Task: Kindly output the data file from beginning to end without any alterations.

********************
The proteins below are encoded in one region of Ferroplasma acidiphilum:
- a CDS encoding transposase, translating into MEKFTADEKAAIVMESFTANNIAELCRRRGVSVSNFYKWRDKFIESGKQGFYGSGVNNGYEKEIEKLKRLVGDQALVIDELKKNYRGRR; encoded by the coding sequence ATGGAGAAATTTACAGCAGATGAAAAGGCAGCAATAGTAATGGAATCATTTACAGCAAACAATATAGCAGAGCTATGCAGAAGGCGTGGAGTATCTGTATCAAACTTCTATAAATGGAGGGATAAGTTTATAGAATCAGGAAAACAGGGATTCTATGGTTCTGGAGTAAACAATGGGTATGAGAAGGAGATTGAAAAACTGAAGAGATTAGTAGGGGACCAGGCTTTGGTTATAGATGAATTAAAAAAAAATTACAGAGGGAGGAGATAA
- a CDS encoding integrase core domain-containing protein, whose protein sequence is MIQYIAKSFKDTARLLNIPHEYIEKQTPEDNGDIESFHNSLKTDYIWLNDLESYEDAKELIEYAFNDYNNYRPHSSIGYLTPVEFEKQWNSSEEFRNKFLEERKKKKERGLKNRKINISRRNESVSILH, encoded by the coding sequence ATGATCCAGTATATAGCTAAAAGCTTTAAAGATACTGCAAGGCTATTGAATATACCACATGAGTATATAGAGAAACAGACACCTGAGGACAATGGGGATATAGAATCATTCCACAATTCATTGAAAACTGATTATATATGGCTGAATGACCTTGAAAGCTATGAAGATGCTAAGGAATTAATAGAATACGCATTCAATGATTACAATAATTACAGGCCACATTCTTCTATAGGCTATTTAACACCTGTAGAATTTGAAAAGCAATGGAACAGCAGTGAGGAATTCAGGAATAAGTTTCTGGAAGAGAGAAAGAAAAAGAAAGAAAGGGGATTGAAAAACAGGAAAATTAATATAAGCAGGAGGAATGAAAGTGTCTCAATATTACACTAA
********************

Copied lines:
The proteins below are encoded in one region of Ferroplasma acidiphilum:
- a CDS encoding transposase, translating into MEKFTADEKAAIVMESFTANNIAELCRRRGVSVSNFYKWRDKFIESGKQGFYGSGVNNGYEKEIEKLKRLVGDQALVIDELKKNYRGRR; encoded by the coding sequence ATGGAGAAATTTACAGCAGATGAAAAGGCAGCAATAGTAATGGAATCATTTACAGCAAACAATATAGCAGAGCTATGCAGAAGGCGTGGAGTATCTGTATCAAACTTCTATAAATGGAGGGATAAGTTTATAGAATCAGGAAAACAGGGATTCTATGGTTCTGGAGTAAACAATGGGTATGAGAAGGAGATTGAAAAACTGAAGAGATTAGTAGGGGACCAGGCTTTGGTTATAGATGAATTAAAAAAAAATTACAGAGGGAGGAGATAA
- a CDS encoding integrase core domain-containing protein, whose protein sequence is MIQYIAKSFKDTARLLNIPHEYIEKQTPEDNGDIESFHNSLKTDYIWLNDLESYEDAKELIEYAFNDYNNYRPHSSIGYLTPVEFEKQWNSSEEFRNKFLEERKKKKERGLKNRKINISRRNESVSILH, encoded by the coding sequence ATGATCCAGTATATAGCTAAAAGCTTTAAAGATACTGCAAGGCTATTGAATATACCACATGAGTATATAGAGAAACAGACACCTGAGGACAATGGGGATATAGAATCATTCCACAATTCATTGAAAACTGATTATATATGGCTGAATGACCTTGAAAGCTATGAAGATGCTAAGGAATTAATAGAATACGCATTCAATGATTACAATAATTACAGGCCACATTCTTCTATAGGCTATTTAACACCTGTAGAATTTGAAAAGCAATGGAACAGCAGTGAGGAATTCAGGAATAAGTTTCTGGAAGAGAGAAAGAAAAAGAAAGAAAGGGGATTGAAAAACAGGAAAATTAATATAAGCAGGAGGAATGAAAGTGTCTCAATATTACACTAA